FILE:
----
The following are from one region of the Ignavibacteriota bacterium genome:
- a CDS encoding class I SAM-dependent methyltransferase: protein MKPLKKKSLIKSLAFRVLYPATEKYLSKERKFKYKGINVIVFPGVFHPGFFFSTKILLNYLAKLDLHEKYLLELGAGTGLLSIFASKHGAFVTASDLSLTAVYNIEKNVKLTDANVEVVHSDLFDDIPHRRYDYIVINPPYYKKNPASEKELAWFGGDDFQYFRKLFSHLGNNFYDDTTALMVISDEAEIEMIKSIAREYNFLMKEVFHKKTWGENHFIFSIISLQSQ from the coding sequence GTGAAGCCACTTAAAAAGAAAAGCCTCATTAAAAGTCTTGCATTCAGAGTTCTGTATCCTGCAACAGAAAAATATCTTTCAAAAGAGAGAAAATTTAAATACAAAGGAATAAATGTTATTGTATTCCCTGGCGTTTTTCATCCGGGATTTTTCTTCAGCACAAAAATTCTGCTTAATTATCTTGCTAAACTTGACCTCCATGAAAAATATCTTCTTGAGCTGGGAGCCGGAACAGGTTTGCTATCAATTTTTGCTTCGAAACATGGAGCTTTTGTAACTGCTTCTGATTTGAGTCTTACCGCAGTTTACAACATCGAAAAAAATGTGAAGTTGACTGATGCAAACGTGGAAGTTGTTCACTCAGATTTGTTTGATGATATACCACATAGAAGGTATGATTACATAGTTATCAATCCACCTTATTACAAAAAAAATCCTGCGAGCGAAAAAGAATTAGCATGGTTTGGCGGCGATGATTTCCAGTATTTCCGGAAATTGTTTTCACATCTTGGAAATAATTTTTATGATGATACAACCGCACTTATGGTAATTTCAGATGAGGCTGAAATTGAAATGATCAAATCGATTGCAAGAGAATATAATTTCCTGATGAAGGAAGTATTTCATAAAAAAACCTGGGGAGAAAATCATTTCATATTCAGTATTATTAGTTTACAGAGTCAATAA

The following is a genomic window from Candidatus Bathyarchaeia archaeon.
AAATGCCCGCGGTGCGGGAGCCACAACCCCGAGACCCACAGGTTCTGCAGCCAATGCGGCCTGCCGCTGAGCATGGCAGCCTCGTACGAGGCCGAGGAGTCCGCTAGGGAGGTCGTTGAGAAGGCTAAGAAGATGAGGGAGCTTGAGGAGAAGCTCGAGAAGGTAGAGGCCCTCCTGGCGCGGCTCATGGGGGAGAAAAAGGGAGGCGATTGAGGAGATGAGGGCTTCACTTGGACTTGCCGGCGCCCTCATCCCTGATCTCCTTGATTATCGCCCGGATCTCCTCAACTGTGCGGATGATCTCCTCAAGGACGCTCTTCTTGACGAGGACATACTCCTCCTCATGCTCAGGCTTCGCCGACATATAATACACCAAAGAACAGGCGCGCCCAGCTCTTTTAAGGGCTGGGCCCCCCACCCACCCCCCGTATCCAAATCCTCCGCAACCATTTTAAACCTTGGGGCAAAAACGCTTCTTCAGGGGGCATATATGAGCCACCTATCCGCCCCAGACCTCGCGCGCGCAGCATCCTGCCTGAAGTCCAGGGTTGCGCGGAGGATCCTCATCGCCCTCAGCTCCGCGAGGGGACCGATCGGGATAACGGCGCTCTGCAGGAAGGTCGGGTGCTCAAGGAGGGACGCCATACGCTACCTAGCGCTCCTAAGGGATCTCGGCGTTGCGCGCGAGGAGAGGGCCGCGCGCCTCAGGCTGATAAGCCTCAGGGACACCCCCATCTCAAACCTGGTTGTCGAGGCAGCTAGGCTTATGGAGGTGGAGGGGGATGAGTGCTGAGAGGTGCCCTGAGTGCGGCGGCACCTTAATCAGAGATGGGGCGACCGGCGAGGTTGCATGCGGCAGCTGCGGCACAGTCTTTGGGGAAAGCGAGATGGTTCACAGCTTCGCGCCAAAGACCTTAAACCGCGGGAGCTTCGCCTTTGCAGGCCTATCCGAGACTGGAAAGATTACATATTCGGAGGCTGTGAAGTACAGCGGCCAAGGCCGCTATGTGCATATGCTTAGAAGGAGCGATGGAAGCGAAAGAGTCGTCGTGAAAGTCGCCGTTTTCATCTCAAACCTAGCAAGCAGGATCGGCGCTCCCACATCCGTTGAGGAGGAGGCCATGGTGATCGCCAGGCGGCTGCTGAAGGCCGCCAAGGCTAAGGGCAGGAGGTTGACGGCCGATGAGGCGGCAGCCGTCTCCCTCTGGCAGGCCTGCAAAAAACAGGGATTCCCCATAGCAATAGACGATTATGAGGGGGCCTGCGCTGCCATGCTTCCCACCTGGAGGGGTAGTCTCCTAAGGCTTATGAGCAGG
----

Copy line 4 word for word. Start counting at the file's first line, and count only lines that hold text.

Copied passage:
AAATGCCCGCGGTGCGGGAGCCACAACCCCGAGACCCACAGGTTCTGCAGCCAATGCGGCCTGCCGCTGAGCATGGCAGCCTCGTACGAGGCCGAGGAGTCCGCTAGGGAGGTCGTTGAGAAGGCTAAGAAGATGAGGGAGCTTGAGGAGAAGCTCGAGAAGGTAGAGGCCCTCCTGGCGCGGCTCATGGGGGAGAAAAAGGGAGGCGATTGAGGAGATGAGGGCTTCACTTGGACTTGCCGGCGCCCTCATCCCTGATCTCCTTGATTATCGCCCGGATCTCCTCAACTGTGCGGATGATCTCCTCAAGGACGCTCTTCTTGACGAGGACATACTCCTCCTCATGCTCAGGCTTCGCCGACATATAATACACCAAAGAACAGGCGCGCCCAGCTCTTTTAAGGGCTGGGCCCCCCACCCACCCCCCGTATCCAAATCCTCCGCAACCATTTTAAACCTTGGGGCAAAAACGCTTCTTCAGGGGGCATATATGAGCCACCTATCCGCCCCAGACCTCGCGCGCGCAGCATCCTGCCTGAAGTCCAGGGTTGCGCGGAGGATCCTCATCGCCCTCAGCTCCGCGAGGGGACCGATCGGGATAACGGCGCTCTGCAGGAAGGTCGGGTGCTCAAGGAGGGACGCCATACGCTACCTAGCGCTCCTAAGGGATCTCGGCGTTGCGCGCGAGGAGAGGGCCGCGCGCCTCAGGCTGATAAGCCTCAGGGACACCCCCATCTCAAACCTGGTTGTCGAGGCAGCTAGGCTTATGGAGGTGGAGGGGGATGAGTGCTGAGAGGTGCCCTGAGTGCGGCGGCACCTTAATCAGAGATGGGGCGACCGGCGAGGTTGCATGCGGCAGCTGCGGCACAGTCTTTGGGGAAAGCGAGATGGTTCACAGCTTCGCGCCAAAGACCTTAAACCGCGGGAGCTTCGCCTTTGCAGGCCTATCCGAGACTGGAAAGATTACATATTCGGAGGCTGTGAAGTACAGCGGCCAAGGCCGCTATGTGCATATGCTTAGAAGGAGCGATGGAAGCGAAAGAGTCGTCGTGAAAGTCGCCGTTTTCATCTCAAACCTAGCAAGCAGGATCGGCGCTCCCACATCCGTTGAGGAGGAGGCCATGGTGATCGCCAGGCGGCTGCTGAAGGCCGCCAAGGCTAAGGGCAGGAGGTTGACGGCCGATGAGGCGGCAGCCGTCTCCCTCTGGCAGGCCTGCAAAAAACAGGGATTCCCCATAGCAATAGACGATTATGAGGGGGCCTGCGCTGCCATGCTTCCCACCTGGAGGGGTAGTCTCCTAAGGCTTATGAGCAGG